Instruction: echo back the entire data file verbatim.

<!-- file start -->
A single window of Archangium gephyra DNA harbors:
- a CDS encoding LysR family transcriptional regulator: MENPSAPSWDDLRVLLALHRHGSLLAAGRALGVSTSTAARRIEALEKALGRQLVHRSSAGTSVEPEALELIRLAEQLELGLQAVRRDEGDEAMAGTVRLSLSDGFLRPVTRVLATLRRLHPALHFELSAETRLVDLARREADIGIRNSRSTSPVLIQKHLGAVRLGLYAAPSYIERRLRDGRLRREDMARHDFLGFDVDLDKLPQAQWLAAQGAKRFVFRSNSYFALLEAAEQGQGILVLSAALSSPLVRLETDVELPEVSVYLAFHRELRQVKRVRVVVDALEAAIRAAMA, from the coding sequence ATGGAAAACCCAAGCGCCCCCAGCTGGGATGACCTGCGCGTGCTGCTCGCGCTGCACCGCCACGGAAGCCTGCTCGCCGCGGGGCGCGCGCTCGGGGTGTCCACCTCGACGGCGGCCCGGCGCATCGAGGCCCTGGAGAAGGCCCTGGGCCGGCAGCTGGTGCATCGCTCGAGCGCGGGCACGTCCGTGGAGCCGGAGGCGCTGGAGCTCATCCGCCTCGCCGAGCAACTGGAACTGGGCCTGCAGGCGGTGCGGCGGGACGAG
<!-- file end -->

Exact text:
A single window of Archangium gephyra DNA harbors:
- a CDS encoding LysR family transcriptional regulator: MENPSAPSWDDLRVLLALHRHGSLLAAGRALGVSTSTAARRIEALEKALGRQLVHRSSAGTSVEPEALELIRLAEQLELGLQAVRRDEGDEAMAGTVRLSLSDGFLRPVTRVLATLRRLHPALHFELSAETRLVDLARREADIGIRNSRSTSPVLIQKHLGAVRLGLYAAPSYIERRLRDGRLRREDMARHDFLGFDVDLDKLPQAQWLAAQGAKRFVFRSNSYFALLEAAEQGQGILVLSAALSSPLVRLETDVELPEVSVYLAFHRELRQVKRVRVVVDALEAAIRAAMA, from the coding sequence ATGGAAAACCCAAGCGCCCCCAGCTGGGATGACCTGCGCGTGCTGCTCGCGCTGCACCGCCACGGAAGCCTGCTCGCCGCGGGGCGCGCGCTCGGGGTGTCCACCTCGACGGCGGCCCGGCGCATCGAGGCCCTGGAGAAGGCCCTGGGCCGGCAGCTGGTGCATCGCTCGAGCGCGGGCACGTCCGTGGAGCCGGAGGCGCTGGAGCTCATCCGCCTCGCCGAGCAACTGGAACTGGGCCTGCAGGCGGTGCGGCGGGACGAG